The U.S. dollar ended up mixed against major pairs after the release of the U.S. nonfarm payrolls (NFP) report for February and news of a potential meet up between North Korea and American leaders. The NFP was a mixed bag with a monster 313,000 jobs gain but underperforming wage growth at 0.1%. U.S. President Donald Trump tweeted about a meeting with Kim Jong Un being planned which capped a difficult week for US international relations after the steel and aluminum tariffs could be a nonstarter as a long list of nations are demanding exceptions.
Dollar Mixed on Strong Jobs but Tame Wage Growth
The euro/U.S. dollar (EUR/USD) currency pair lost 0.07% in the last five days. The single currency is trading at 1.2307 and its trading near where it opened on Monday. The EUR started the week appreciating versus the U.S. dollar but it all took a U-turn on Thursday. The European Central Bank (ECB) kept rates and quantitive easing unchanged but did remove mention of adding more stimulus if the economy needed it. ECB President Mario Draghi was neutral with his comments as he praised rising European growth but also mentioned slow inflation and trade challenges ahead.
The pair stayed close to 1.23 after the NFP jobs report came out. The big gains in the number of jobs were more than offset by the low wage growth component. The lack of inflationary pressure will add ammunition to the doves within the Federal Open Market Committee (FOMC). The market still expected an interest rate hike on March 21, with 86% probably of a 25 basis points lift putting the range between 1.50% and 1.75%.
Next week will be more quiet with US inflation and retail sales to dictate the pace of the US dollar. Inflation anxiety has derailed stock market gains as rising costs of living would validate the Fed’s tightening policy and spell an even more rapid rise of interest rates. The consumer price index data will be published on Tuesday, March 13 at 8:30 am EDT. Retailers are hoping for a rebound on the last two months. Retail sales will be released by the Census Bureau on Wednesday, March 14 at 8:30 am EDT.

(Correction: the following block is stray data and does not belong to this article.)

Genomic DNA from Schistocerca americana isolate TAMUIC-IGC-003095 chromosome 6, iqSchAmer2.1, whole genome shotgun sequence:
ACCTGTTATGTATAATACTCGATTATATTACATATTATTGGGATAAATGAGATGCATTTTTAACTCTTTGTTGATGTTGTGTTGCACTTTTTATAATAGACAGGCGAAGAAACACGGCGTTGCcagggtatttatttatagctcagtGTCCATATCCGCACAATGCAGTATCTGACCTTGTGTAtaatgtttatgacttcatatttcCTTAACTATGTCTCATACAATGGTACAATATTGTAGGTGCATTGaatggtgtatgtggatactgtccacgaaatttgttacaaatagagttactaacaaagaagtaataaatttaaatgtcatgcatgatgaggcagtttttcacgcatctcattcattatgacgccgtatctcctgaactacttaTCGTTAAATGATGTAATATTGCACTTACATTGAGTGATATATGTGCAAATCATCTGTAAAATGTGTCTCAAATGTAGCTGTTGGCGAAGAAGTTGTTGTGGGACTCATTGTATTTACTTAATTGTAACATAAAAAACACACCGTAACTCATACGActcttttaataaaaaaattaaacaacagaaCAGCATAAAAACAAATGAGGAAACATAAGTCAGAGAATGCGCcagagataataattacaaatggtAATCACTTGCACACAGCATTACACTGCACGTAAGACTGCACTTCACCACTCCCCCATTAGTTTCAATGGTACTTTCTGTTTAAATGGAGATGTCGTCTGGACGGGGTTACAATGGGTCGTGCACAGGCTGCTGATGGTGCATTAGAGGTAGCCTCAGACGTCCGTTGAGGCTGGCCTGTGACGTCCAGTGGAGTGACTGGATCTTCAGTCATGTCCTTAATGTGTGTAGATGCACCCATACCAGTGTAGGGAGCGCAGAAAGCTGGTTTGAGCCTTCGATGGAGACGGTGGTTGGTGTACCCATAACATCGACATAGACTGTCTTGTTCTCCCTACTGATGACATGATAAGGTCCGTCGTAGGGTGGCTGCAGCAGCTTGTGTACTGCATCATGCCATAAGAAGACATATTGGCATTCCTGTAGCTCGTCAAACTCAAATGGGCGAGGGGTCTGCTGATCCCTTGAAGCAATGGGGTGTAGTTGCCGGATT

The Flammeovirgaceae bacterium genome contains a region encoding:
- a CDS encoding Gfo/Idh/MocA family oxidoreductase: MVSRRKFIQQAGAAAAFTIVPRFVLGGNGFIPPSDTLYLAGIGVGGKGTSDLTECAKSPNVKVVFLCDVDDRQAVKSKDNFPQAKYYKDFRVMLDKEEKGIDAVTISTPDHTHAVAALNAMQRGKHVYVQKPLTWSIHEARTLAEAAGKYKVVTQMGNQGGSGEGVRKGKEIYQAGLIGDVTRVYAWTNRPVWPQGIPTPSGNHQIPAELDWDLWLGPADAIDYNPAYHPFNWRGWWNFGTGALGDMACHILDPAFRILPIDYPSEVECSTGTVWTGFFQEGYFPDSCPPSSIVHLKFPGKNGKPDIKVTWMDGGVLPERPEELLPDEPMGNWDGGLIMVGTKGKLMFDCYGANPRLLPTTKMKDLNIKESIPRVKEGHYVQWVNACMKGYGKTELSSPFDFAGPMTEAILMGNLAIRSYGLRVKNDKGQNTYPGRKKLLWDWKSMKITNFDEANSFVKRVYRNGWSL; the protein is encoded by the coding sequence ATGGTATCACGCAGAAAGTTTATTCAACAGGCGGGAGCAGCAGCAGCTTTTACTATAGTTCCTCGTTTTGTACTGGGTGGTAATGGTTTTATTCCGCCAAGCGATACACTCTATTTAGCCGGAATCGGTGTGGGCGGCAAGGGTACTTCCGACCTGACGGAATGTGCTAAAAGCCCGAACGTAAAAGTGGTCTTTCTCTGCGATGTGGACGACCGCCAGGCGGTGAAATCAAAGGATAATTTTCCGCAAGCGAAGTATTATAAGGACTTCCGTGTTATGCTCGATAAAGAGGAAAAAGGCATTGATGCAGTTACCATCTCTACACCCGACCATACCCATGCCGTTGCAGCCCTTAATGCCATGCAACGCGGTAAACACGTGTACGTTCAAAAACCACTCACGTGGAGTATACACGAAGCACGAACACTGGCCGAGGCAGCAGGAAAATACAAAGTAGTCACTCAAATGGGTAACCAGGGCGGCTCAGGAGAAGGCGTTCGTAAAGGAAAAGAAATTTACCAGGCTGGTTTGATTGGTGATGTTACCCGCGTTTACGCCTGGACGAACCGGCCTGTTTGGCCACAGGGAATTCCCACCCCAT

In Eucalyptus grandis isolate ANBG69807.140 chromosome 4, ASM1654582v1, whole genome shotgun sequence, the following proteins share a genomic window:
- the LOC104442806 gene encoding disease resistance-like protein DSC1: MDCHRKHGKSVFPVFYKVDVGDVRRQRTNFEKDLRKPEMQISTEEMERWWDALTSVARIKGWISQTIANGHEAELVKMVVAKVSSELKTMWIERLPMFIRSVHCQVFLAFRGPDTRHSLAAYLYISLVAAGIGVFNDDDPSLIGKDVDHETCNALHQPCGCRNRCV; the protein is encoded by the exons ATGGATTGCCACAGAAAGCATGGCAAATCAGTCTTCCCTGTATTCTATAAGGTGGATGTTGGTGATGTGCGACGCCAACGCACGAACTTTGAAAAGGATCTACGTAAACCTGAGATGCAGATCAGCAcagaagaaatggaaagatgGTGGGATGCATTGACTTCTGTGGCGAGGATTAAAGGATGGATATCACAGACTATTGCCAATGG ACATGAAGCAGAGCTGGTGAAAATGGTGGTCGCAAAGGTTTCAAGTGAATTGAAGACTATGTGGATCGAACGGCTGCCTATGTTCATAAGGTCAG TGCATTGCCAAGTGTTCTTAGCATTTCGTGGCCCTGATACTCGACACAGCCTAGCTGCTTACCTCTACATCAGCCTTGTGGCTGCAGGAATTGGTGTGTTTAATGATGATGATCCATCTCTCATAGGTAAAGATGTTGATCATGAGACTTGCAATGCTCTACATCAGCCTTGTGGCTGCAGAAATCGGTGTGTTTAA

The U.S. dollar/Canadian dollar (USD/CAD) currency pair lost 0.43% during the week. The currency pair is trading at 1.2829 after both Canada and the United States released employment reports for the month of February. The US added a massive 313,000 jobs last month, but investors were focused on the hourly earnings, which fell below expectations to 0.1 percent and the previous month’s data was also revised downward. Given the market anxiety with inflation this is a wrench in the plans of the U.S. Federal Reserve.
Canadian jobs came in below expectations with 15,400 positions instead of the forecast of 21,300 but they were enough to drive the unemployment rate lower to 5.8 percent. Concerns remain about the rise of part-time jobs at the expense of full-time positions. The loonie appreciated on a solid report, especially given last month’s drop of 88,000 jobs and the sell-off of the dollar that also put oil prices higher.
Bank of Canada (BoC) Governor Poloz will speak at Queen’s University on Tuesday, March 13 at 9:15 to deliver a very timely speech titled: “Today’s Labour Market and the Future of Work”. In the latest employment report, it was clear the government was the biggest driver of employment with 50,300 jobs. It seems the job market like the rest of the Canadian economy is showing signs of the anticipated slowdown in the fourth quarter of 2017 with the BoC not in a rush to hike interest rates.
The CAD has had a horrible start to 2018 and is down 2.51 percent against the USD year to date as the uncertainty of the fate of NAFTA lingers with the 8th and final round to take place at the end of the month. The Canadian economy is slowing down, which in turn will make it less likely the Bank of Canada (BoC) keeps pace with the Fed’s rate hike path. With Canada being exempt from the steel and aluminum tariffs the threats from the Trump Administration are less credible, but that does not mean NAFTA is out of the woods yet as the White House can still push a unilateral move however unpopular it might be even within the Republican party.
Energy prices bounced back on Friday and recouped most of the losses from earlier in the week. A 2% gain in the last day of the trading week took West Texas Intermediate to trade at $62.16. Oil prices started a weekly downward trend on Tuesday as inventories were coming out with confirmed buildups. The Energy Information Administration (EIA) weekly crude stocks report on Wednesday came in at 2.4 million additional barrels. The biggest factor keeping energy prices under pressure has been increasing of supply concerns about U.S. shale producers.
The EIA expected U.S. crude production to reach 11.17 million barrels per day in the fourth quarter of 2018. This level of supply would put the United States in the number one spot, overtaking Russia as the biggest producer. Russia and Saudi Arabia are part of the Organization of the Petroleum Exporting Countries (OPEC) crude output cut agreement along with other major producers. This has allowed U.S. producers to ramp up production to take advantage of the stability in prices. Weather disruptions have impaired the ramp up in output, but analysts are tracking that potential surge in supply and see more downside for energy prices despite the best efforts of Russia and OPEC producers.